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It’s not surprising that an actor who found success through small indie films like “Singles,” “Roger Dodger” and “Mrs. Parker and the Vicious Circle” would choose to perform off-off-Broadway. Then again, the Great White Way isn’t as flexible. “I have a crazy schedule,” says Scott, who lives with his 10-year-old son two hours outside of Manhattan. “I can only do the show every other week. Most theaters won’t touch that, and I don’t blame them.”
Scott, 47, jumped at the chance to dive into the role of Augustine Early, a slimy newspaper reporter who blackmails a Congressman, beds his wife and puts it all on the front page.
“Campbell is charmingly mischievous, and that’s why he’s perfect for the part,” says playwright Ronan Noone. “And he has a certain amount of dashing good looks that separate him from the vulgarity of the character.”
Scott spoke with WWD from his home upstate to discuss Augustine’s attributes, the anxieties associated with a one-man show and his upcoming labor of love, the film “Company Retreat.”
WWD: How is it doing a one-man play?
Campbell Scott: I had never done it before. I always find myself comparing it to an athletic event. As opposed to playing with a team, against or for someone else, just imagine yourself cross-country skiing out in the middle of nowhere. You can make mistakes that only you know about, I guess, but you know about them, and you also feel quite lonely. If someone’s around to watch, they become your only allies.
WWD: Yes, but Augustine’s actions are pretty tough to agree with. How would you justify his character?
C.S.: I would never behave like Augustine, but it doesn’t mean I wouldn’t feel like him sometimes. I’m the original angry Irish motherf--ker [laughs].
C.S.: Oh yeah, from a long line of angry Irish people. But one tries to figure out what works for you and what doesn’t, and manipulating and abusing people is not anything I have any energy for. But I can slightly appreciate someone who constantly tells their own truth. In fact, I am envious of it sometimes. I feel like, segueing back to journalism, you find that with certain writers you like in papers or magazines. You’re like, you know what, this guy is a d--k, but he always is this way. So you begin to read him or her and you begin to appreciate it, because they’re consistent.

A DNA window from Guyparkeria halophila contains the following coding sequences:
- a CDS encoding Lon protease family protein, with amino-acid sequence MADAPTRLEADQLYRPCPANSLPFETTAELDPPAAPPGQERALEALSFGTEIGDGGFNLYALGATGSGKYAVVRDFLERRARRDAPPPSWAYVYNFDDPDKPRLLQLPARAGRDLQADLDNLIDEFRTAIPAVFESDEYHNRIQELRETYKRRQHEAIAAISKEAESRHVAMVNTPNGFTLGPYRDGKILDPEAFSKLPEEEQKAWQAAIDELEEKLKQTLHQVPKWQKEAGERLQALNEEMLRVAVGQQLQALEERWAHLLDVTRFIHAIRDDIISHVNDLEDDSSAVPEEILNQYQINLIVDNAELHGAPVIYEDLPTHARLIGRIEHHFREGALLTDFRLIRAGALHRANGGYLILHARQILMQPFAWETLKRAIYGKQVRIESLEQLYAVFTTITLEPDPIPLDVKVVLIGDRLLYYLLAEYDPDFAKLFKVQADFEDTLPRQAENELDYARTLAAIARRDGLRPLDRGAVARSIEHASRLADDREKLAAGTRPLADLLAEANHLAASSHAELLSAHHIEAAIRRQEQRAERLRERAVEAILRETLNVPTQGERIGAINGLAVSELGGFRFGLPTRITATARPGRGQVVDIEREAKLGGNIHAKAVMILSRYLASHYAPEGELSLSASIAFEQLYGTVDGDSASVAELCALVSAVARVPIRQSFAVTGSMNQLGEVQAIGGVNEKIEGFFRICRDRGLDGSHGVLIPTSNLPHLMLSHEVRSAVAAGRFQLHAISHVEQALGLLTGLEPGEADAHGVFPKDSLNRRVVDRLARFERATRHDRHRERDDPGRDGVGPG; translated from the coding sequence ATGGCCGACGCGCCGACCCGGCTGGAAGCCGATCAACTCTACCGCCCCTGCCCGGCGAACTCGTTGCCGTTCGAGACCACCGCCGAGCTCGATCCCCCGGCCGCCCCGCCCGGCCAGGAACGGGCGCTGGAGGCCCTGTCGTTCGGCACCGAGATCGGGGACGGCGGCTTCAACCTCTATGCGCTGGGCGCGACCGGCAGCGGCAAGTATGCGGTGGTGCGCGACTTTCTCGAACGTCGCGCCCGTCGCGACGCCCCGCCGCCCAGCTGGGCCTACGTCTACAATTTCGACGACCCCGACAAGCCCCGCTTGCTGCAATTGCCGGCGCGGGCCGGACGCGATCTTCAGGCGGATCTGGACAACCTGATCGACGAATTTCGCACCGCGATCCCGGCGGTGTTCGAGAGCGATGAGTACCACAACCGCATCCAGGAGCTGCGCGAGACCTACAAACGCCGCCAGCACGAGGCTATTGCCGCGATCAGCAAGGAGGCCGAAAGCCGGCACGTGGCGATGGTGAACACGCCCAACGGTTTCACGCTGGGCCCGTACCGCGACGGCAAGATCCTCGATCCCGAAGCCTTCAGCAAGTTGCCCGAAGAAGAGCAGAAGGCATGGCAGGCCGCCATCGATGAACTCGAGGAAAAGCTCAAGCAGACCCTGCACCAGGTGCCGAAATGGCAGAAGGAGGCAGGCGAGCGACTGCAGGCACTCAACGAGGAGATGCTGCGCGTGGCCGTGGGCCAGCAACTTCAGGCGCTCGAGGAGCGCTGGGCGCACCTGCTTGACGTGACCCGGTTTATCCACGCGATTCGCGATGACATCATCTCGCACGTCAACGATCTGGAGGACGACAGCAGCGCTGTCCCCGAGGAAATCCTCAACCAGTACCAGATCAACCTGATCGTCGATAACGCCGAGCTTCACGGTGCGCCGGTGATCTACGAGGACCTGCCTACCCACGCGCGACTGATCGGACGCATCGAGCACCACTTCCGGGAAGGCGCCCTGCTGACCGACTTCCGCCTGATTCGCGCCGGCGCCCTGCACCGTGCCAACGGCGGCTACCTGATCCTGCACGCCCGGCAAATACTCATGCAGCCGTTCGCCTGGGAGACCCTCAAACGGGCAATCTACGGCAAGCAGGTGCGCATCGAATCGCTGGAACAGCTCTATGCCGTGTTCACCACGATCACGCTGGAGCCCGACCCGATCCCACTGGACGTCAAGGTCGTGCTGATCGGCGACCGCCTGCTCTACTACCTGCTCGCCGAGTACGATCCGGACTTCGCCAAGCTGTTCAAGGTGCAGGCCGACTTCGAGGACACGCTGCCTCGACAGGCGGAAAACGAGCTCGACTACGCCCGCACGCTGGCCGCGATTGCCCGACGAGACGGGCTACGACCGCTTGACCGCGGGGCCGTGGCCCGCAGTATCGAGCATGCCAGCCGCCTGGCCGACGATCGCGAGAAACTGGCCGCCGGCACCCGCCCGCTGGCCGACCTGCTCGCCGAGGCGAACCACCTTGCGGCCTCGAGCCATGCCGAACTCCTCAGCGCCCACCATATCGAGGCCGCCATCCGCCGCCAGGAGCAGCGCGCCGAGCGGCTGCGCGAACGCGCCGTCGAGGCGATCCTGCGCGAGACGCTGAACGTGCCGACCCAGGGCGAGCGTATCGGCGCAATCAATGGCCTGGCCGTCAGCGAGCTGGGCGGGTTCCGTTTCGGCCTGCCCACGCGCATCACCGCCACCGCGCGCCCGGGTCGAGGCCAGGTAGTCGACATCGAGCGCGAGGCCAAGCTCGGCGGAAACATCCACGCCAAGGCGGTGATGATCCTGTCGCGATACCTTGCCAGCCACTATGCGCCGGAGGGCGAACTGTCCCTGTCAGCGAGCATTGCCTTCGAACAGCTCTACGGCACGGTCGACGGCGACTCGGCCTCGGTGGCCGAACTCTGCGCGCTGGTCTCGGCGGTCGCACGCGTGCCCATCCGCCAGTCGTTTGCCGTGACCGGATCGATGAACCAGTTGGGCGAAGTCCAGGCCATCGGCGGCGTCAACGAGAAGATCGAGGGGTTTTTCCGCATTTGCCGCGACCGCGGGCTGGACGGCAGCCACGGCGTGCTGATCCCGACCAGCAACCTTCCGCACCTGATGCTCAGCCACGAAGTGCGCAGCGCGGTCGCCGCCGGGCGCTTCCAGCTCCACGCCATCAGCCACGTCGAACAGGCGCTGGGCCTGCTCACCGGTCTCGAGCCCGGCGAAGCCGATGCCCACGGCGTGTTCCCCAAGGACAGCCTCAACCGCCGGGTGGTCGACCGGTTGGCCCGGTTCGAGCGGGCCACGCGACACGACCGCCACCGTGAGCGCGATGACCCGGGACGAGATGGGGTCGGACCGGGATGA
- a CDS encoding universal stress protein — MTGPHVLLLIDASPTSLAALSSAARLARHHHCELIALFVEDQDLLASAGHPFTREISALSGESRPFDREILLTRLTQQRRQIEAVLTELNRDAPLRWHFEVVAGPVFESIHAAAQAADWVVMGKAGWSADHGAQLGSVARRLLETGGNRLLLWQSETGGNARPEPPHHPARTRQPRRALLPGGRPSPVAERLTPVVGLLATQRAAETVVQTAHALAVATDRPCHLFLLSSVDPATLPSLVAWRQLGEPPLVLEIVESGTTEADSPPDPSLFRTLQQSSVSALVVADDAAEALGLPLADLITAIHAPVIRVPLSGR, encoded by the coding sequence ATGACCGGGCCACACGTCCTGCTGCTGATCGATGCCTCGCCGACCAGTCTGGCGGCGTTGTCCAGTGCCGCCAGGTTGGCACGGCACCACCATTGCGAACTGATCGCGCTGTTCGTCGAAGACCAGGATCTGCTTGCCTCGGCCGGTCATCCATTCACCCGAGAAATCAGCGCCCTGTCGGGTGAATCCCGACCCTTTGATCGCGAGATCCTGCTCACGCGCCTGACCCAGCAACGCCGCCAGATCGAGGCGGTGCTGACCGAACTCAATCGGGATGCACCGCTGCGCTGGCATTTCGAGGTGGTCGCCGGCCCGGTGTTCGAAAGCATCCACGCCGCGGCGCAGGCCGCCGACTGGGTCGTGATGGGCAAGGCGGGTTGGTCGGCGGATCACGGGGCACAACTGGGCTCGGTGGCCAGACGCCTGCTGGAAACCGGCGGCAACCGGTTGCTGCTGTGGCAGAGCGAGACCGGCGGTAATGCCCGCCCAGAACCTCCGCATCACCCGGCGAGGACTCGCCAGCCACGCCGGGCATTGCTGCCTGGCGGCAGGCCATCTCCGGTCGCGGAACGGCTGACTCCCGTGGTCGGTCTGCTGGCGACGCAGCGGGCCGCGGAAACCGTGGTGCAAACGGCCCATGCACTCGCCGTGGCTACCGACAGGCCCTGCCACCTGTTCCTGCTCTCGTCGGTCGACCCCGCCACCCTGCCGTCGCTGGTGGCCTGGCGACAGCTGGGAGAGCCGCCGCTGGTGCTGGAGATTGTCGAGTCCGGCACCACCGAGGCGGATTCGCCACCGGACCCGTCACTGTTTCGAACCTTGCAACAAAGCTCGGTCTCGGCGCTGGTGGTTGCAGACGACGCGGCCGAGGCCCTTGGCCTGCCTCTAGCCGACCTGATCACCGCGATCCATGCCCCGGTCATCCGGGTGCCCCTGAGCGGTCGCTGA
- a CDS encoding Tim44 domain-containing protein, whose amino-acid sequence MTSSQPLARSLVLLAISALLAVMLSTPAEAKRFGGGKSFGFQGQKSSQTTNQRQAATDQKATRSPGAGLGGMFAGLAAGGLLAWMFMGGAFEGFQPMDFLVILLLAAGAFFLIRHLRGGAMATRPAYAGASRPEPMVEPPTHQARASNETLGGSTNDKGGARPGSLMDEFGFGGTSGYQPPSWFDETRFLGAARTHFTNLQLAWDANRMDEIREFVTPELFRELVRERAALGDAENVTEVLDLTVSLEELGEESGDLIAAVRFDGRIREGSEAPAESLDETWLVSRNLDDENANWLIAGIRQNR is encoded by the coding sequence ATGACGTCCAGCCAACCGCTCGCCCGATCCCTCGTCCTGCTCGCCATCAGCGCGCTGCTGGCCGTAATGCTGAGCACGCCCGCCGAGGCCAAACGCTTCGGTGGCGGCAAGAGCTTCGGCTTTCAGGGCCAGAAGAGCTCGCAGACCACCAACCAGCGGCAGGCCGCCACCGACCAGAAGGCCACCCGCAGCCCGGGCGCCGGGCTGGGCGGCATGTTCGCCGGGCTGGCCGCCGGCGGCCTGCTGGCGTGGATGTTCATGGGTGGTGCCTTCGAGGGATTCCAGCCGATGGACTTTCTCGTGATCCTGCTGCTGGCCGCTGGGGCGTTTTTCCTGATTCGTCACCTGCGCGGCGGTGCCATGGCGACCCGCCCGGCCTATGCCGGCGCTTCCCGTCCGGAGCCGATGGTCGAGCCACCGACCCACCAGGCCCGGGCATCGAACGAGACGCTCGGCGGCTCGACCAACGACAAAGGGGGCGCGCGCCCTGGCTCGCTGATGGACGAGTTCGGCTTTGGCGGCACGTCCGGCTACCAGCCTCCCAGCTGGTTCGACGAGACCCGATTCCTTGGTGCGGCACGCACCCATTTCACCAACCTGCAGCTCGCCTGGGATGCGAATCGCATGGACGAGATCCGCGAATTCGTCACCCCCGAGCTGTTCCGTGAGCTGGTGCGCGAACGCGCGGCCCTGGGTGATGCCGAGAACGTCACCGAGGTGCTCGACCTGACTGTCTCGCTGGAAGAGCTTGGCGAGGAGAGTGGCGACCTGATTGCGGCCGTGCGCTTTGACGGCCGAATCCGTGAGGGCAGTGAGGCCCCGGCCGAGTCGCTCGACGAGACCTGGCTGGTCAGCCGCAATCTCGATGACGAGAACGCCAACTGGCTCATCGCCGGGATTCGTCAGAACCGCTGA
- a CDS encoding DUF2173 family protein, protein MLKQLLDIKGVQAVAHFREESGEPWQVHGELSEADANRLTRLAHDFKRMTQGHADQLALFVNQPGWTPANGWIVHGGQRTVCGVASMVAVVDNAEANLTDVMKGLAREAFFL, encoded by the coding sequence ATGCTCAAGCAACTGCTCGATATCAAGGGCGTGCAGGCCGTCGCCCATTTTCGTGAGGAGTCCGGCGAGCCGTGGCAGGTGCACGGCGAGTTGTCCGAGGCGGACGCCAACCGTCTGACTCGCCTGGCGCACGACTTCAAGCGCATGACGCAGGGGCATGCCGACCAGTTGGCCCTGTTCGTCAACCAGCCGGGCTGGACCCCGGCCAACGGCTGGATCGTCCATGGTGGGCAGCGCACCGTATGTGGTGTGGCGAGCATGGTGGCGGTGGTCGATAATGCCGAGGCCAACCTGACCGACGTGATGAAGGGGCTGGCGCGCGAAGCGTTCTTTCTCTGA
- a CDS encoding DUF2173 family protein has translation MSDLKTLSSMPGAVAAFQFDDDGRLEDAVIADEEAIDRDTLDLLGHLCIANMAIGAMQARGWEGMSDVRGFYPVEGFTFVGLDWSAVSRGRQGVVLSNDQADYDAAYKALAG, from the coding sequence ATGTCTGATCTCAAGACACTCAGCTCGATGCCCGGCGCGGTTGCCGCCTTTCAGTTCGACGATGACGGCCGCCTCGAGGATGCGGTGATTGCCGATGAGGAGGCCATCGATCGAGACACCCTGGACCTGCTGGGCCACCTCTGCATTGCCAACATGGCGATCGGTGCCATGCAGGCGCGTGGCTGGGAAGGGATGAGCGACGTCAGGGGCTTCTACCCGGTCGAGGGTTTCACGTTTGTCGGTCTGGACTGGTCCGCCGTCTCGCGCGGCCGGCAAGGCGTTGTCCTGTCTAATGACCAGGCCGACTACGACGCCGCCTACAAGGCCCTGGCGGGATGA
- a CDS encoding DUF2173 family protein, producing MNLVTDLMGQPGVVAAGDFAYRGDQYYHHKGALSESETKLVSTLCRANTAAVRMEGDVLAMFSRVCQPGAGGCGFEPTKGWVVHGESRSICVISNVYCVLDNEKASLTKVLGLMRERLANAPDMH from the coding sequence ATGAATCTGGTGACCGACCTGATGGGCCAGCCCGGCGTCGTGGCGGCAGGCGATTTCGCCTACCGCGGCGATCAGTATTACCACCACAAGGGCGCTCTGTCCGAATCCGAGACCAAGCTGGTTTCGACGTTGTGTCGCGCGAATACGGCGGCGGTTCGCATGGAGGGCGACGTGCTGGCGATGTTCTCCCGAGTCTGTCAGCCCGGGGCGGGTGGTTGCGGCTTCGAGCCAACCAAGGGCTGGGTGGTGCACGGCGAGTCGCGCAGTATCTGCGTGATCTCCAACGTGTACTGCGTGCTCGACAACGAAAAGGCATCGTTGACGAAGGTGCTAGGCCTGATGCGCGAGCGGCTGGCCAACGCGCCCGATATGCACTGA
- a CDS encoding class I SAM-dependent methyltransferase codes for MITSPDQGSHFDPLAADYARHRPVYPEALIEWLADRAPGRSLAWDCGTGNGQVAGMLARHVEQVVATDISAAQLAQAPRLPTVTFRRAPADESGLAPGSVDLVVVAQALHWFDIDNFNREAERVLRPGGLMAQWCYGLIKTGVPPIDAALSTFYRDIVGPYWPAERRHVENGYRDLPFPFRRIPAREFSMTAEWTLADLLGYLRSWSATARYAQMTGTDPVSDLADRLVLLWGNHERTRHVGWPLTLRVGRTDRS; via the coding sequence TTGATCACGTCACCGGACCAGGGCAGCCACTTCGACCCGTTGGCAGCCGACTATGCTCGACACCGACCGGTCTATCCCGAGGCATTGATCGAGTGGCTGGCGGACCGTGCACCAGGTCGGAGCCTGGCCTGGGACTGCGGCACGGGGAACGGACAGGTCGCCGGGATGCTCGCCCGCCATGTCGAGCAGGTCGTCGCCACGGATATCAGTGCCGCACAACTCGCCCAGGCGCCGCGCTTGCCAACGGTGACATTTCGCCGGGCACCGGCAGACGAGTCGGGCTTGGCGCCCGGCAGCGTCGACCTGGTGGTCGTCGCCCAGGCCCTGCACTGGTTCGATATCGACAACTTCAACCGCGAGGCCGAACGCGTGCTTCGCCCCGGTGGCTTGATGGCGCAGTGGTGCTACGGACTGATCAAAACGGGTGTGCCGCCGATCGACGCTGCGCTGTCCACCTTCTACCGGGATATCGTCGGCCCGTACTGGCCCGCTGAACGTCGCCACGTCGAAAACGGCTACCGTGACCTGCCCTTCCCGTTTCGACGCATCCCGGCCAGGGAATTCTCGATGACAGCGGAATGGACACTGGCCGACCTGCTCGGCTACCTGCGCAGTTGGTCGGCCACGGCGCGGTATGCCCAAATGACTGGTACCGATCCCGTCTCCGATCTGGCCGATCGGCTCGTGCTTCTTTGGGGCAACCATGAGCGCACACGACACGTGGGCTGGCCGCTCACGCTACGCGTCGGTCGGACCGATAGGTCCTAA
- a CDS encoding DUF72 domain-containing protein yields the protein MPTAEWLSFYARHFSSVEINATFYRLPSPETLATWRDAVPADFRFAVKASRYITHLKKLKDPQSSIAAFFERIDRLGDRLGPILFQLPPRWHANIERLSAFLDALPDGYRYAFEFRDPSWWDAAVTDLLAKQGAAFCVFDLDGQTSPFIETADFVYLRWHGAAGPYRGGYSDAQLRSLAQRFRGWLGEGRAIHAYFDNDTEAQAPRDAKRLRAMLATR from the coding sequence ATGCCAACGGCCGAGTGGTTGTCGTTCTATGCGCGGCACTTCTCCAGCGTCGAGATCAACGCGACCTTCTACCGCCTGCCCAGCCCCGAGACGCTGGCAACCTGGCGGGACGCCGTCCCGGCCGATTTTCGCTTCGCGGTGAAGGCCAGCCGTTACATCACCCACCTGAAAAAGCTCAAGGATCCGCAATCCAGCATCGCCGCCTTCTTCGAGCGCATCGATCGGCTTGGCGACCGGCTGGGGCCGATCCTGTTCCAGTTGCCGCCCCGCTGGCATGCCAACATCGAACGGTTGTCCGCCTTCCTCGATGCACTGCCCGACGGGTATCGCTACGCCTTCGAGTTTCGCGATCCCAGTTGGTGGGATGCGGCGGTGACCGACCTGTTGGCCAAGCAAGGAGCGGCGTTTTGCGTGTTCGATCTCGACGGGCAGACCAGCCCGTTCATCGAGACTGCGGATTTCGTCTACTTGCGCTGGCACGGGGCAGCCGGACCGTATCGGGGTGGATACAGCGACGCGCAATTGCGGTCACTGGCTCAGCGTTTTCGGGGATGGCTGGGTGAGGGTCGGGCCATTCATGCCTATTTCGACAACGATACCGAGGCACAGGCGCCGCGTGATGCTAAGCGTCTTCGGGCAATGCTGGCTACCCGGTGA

WWD: Are there any columnists or writers you follow?
C.S.: I read The [New York Daily] News. I read the Times. I don’t read the Post. But I read everybody. Who’s the guy, [New York Daily News contributor] Stanley Crouch — he makes me laugh. The other guy scares me, [Republican columnist Charles] Krauthammer. I read them all. I am one of those people when someone makes a good case I think, “Well, they’re right.” Then I’ll read someone who’s contradictory, but also makes a good case, and I’m like, “Well, they’re right.” Ultimately, I just want people to get along.
WWD: You’ve done film, stage and television. Which medium appeals to you the most?
C.S.: Practically, I am interested in television because it keeps me home and it’s fast, and I exist in independent films mostly, and you don’t get paid for those or you don’t get paid enough. So now that the [television] writing is good in a lot of cases, it’s a great place to go and make money, but not feel like you’re slumming. Films in general have always been hard to make, but I think are even harder now, which is why, when I do them, I’d rather be directing or producing. Then I can kind of do what I want.
WWD: Speaking of doing what you want, tell me about your next project, “Company Retreat.”
C.S: “Company Retreat” is something I wrote and directed and produced last summer. Frankly, I got sick of trying to get movies off the ground. So I got an HD camera and paid for it by myself and got all of my friends and made a movie upstate here. I can’t even afford an editor right now. A few people have kind of sniffed around and said they would give me money to finish it, but I want to be the guy who does it all. Just to see what that experience is like, to do it from A to Z.